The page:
Thursday, February 11, 2010

Twitter augmented Panel Discussion Day 3 Morning Plenary

This morning's panel was decidedly more wide roaming than yesterdays. With the chair tapping into the zeitgeist via Twitter. Lots of talk about user demand for multimedia and a brave attempt to relate what digital natives wanted/preferred.

One tweep said that her/his children searched for things in this order:
Google Images

Lots of real and virtual chat about access to ebooks in Australia and New Zealand and a little handwringing from the public library sector. Rights, metadata, full text and the near death of indexing and abstracting services unless they can be one-click to full text.

Teula Morgan pulled the blanket off the elephant in the room when she asked do libraries even needed to be involved if people were getting what they needed without our interference. No-one seemed willing to answer.

All in all a pretty interesting session, and confirming that itch in the back of my brain that sometimes libraries are a solution looking for a problem.

Wednesday, February 10, 2010

Day 2 arvo: APIs, eResearch and the Twitter vs Tagging discussion

Paul Bonnington from Monash did an overview of the explosion in data collected, collated, and visualised using automated methods, and some of the lessons he'd learned while trying to preserve that data for wider use than the original purpose of the research. Organisationally the area he works for sits at the nexus between IT, Library, Research Office and Academics and he underlined the importance of partnerships, you can't do this on your own.

He stressed that a sense of ownership of the data by the researchers was crucial to its preservation, and the importance putting the data archiving tool in place at the time of collection.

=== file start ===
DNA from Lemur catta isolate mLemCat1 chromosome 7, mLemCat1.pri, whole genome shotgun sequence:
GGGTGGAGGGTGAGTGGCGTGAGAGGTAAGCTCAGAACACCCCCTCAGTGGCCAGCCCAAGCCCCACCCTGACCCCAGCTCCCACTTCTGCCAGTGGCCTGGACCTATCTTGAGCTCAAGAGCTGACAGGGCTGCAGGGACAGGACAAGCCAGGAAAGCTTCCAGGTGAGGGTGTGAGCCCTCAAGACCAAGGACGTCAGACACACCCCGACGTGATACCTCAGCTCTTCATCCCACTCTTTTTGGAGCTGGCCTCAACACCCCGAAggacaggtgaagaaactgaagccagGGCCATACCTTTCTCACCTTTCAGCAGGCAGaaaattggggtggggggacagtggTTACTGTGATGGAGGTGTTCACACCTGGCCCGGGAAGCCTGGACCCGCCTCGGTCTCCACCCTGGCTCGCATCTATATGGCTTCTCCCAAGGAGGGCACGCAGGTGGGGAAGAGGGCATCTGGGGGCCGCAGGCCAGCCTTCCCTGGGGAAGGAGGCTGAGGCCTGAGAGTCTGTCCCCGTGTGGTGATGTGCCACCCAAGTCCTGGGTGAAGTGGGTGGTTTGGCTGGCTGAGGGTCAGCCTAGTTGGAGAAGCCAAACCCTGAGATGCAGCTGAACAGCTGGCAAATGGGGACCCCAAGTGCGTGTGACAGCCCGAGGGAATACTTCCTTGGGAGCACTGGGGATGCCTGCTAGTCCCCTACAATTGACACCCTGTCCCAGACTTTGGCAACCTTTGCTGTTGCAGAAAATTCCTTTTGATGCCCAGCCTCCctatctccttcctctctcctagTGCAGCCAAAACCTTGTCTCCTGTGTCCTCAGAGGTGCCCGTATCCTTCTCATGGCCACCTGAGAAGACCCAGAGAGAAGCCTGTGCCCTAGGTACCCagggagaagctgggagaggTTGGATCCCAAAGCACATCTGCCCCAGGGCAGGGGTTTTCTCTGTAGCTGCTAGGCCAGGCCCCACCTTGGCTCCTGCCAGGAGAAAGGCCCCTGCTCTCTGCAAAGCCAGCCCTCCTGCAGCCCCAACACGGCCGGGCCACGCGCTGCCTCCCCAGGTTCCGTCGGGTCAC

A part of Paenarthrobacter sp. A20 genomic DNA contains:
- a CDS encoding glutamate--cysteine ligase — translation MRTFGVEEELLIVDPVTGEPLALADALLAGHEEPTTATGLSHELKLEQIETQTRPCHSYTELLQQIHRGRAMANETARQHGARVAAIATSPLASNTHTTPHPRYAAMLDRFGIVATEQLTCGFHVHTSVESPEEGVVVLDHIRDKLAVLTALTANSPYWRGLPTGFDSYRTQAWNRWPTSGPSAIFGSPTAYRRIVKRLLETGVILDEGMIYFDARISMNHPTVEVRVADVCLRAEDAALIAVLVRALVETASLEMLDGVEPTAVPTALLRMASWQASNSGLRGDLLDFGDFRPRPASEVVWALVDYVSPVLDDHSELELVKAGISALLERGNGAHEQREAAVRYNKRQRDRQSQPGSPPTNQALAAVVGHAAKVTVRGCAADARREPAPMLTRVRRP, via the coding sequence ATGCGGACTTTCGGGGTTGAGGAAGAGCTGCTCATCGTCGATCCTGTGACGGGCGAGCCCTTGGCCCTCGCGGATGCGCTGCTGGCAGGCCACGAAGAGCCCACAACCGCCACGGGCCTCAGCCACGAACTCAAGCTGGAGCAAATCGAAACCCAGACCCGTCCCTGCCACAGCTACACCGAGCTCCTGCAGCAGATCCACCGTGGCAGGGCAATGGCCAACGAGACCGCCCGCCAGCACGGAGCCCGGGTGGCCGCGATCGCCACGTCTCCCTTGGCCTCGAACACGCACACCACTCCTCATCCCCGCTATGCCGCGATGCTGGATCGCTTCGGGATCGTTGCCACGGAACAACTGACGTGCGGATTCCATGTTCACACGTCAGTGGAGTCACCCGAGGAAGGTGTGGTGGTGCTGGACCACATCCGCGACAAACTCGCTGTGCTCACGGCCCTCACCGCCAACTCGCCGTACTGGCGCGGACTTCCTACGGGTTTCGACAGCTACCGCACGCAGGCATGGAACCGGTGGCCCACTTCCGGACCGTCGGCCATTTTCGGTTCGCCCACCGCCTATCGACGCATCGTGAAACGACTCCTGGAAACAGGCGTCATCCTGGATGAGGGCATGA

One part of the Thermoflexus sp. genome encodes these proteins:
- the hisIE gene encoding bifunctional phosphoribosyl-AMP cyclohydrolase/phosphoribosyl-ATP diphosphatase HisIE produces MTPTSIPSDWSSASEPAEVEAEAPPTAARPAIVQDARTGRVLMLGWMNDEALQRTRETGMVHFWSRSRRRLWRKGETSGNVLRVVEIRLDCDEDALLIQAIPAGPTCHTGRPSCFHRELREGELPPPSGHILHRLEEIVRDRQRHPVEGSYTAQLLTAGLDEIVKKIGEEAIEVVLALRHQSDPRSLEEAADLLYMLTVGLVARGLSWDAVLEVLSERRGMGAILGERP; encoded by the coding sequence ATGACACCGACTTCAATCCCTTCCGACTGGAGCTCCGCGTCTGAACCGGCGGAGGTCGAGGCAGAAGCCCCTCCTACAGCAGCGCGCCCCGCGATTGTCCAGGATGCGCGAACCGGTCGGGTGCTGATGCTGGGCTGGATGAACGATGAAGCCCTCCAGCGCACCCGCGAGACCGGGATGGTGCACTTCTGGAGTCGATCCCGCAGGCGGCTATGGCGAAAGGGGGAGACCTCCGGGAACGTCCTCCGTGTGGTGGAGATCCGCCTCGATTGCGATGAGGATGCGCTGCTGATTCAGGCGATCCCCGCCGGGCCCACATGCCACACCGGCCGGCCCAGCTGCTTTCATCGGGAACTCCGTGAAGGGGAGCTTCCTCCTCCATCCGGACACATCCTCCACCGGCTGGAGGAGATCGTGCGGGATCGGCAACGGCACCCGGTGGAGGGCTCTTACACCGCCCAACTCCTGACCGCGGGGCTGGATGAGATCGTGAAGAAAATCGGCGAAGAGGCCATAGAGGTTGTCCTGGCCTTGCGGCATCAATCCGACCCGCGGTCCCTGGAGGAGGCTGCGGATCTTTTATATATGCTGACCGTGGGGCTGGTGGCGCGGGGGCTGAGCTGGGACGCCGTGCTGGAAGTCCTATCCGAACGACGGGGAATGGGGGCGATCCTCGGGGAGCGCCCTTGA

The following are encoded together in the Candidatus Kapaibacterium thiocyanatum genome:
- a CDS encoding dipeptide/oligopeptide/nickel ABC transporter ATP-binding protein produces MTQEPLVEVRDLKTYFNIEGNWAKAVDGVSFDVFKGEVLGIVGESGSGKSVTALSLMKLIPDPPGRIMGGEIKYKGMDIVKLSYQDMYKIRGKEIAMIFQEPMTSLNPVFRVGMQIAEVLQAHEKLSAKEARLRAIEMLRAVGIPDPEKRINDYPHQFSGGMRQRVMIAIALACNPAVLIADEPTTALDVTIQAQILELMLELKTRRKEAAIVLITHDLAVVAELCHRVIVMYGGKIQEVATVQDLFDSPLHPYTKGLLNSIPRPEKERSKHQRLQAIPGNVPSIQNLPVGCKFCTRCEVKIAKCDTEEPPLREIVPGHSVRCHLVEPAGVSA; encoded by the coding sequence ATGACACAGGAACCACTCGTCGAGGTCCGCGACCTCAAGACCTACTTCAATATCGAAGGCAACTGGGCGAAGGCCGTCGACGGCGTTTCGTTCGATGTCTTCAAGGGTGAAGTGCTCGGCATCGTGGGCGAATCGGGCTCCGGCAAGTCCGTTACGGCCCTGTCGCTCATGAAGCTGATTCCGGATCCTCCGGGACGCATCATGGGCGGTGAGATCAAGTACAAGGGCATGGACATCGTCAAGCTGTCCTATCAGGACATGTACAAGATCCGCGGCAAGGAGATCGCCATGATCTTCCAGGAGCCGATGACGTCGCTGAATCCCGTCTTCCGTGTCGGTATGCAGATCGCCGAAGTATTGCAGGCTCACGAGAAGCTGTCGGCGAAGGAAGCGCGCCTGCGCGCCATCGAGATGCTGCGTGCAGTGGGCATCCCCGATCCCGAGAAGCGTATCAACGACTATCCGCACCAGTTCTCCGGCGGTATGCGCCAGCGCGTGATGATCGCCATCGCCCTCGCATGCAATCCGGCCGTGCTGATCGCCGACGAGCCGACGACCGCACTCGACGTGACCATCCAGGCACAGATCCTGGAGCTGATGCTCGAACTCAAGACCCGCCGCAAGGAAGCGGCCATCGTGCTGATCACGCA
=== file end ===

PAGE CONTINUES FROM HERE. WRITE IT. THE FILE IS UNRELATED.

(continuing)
He cited a couple key articles and books but I was only quick enough to jot down The Fourth Paradigm for a tweet, and I can't find his presentation online or on the CD yet.

As interesting as this area is I don't think it's going to be our direct responsibility to carry out the ANDS mission at JCU although we will have a role in supporting it and linking the data to the publications in our institutional repository that result from it.

Roy Tennant roller skated at a rapid pace over the possibilities of APIs to vastly improve services by augmenting them with information from disparate resources and he offered a feast of links to lists of APIs and real world examples. Between this and the Linked Data stuff I'm starting to think I should start removing myself from the operational tasks that currently eat up so much of my time, and doing more of the 'cool stuff' that Heather envisioned when she first created the job of 'library technologies coordinator'. Sigh. Anyway for my future reference here are two of Roys links to lists of APIs:

We really need more librarians with these sort of skills because I think it's difficult to see the possibilities if you're not getting your hands dirty looking at this stuff. That said, to badly misquote Jacques Attali from memory 'We tend to do what the technology allows us to do, rather than developing the technology that allows us to do what we actually want'.

And I lost my Twitter virginity today. (If your a tweep search for the #VALA2010 tag or post VALA I'm @cockerilla). I mention this because the final session was Top Trends with a star studded panel that included, but was not limited to, Roy Tennant, Marshall Breeding, Tom Tague and Karen Calhoun.
There was lively discussion, but the only 'trend' discussed was social tagging and whether libraries (and other cultural institutions) wanted to control, censor, or normalise it and if so to what extent and how.
In the land of Tweet the natives (and there were lots) were simmering about how the discussion was getting bogged down in the minutae of just one trend. I finally saw a use for Twitter - how would the discussion have evolved if the feed was displayed to the room, or even just to the panel or chair?